Indian banking sector has played a crucial role in developing the Indian economy, but if there is one segment, which would significantly make a big difference in coming years, it would be the Non-banking financial services sector. The total asset base for NBFC’s stood at more than Rs. 14.5 Lac Crore and the profit of Rs. 30,000 Cr. in the year 2015 with a CAGR of about 13% over last 3 years. This enormous growth of NBFC segment has resulted in more regulations from RBI which in effect have opened the debate whether NBFCs should be regulated in the same way as banks or not.

Over the years, RBI has changed its stance on NBFC from no regulations to over regulations. This over regulation has come into the picture in recent years after the global financial crisis where the fall of systematically important FI, Lehman Brother, resulted in systematic risk across the financial world. But many economists have argued that these over regulations are nothing but overly cautious measures by the RBI which are hampering the growth of the NBFC segment.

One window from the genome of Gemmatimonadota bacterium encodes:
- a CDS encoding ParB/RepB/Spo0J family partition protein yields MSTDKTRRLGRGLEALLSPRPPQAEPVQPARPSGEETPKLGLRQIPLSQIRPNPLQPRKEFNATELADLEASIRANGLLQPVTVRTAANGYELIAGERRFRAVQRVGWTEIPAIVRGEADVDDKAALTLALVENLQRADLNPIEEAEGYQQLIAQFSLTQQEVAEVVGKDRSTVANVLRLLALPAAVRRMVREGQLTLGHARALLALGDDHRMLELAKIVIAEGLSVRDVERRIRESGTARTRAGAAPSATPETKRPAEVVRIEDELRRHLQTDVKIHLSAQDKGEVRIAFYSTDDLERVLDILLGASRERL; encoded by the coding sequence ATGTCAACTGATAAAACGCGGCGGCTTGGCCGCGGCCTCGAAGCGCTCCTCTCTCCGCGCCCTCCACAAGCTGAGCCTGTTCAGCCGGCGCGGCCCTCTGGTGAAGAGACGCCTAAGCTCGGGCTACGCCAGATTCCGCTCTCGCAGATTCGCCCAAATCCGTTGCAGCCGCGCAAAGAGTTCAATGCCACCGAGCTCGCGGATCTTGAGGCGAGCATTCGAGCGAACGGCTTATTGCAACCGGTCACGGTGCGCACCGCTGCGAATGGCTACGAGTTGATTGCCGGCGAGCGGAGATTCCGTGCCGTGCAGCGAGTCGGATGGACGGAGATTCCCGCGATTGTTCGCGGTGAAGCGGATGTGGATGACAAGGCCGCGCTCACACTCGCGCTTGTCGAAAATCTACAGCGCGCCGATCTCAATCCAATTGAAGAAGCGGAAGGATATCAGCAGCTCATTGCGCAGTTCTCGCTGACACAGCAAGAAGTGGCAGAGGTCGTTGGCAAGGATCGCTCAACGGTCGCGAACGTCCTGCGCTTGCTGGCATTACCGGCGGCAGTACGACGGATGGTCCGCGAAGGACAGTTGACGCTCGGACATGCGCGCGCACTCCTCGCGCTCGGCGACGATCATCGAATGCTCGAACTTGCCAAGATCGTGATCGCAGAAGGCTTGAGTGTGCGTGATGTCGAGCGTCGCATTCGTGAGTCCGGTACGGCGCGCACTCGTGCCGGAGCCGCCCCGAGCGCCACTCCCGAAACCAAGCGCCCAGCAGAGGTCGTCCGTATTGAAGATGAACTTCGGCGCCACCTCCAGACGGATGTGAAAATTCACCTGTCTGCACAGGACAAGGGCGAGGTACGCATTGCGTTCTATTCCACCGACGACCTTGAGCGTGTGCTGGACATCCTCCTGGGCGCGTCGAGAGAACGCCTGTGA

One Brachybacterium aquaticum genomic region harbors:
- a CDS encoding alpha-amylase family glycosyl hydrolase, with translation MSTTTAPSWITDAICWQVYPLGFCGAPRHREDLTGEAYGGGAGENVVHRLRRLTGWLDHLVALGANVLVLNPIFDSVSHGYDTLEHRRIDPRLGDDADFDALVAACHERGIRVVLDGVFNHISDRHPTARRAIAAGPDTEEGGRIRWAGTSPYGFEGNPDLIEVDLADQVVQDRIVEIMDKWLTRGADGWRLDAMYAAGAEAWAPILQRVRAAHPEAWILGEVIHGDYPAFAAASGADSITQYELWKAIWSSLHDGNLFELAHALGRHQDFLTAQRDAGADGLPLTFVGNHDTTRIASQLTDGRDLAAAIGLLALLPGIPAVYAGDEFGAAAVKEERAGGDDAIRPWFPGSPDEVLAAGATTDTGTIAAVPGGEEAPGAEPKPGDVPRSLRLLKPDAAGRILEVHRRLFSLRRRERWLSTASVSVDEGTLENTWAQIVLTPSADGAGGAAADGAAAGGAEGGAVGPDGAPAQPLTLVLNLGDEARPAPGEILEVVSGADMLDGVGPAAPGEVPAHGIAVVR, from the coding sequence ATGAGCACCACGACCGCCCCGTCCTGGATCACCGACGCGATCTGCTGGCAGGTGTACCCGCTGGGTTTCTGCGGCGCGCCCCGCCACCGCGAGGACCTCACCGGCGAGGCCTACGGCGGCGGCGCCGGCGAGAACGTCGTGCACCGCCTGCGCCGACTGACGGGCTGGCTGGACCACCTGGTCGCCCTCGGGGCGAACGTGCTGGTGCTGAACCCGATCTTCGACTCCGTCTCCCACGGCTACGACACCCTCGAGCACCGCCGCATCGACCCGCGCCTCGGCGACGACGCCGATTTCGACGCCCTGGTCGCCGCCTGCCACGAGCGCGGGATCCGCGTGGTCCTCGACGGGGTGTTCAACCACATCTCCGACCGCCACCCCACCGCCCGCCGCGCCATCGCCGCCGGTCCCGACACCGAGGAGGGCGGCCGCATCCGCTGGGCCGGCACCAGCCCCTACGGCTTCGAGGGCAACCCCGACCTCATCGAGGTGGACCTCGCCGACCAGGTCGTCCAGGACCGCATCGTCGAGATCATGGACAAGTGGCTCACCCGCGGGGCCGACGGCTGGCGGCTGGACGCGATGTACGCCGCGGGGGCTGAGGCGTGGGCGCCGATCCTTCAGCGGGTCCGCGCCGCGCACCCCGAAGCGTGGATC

One reasonable argument that goes in the favour of lesser regulations for NBFCs is that unlike banks they don’t have any unsophisticated depositors. The bank’s depositors are unsophisticated as they can withdraw money from the bank at any time and the bank is liable for that. Even for fixed deposits, the principal is protected in the case of premature withdrawal. Hence, banks run the risk of having ‘Run on the bank’. On the other hand, NBFC’s do not have unsophisticated depositors as they raise money by issuing bonds and promoter’s contribution. Hence, NBFCs do not run the risk of having ‘Run on the bank’.

Second argument that goes in favour of lesser regulations for NBFCs is the low risk of asset liability mismatch. Since, NBFCs lend money which was raised through bonds and promoter’s contribution rather than depositors’ money (as they cannot accept deposits); there’s a very little chance of having asset liability mismatch. In their balance sheet, the liability would be due only on maturity. Hence they can easily manage the asset liability mismatch. On the other hand, banks that lend depositors’ money, run a higher risk of asset liability mismatch as in their balance sheet the liability can be due at any time.

These two arguments question the importance of stringent regulations on NBFCs by RBI. When NBFCs are different from banks, then why should they have the same stringent regulations? NBFCs should be more risk seeking in nature for the growth of Indian economy.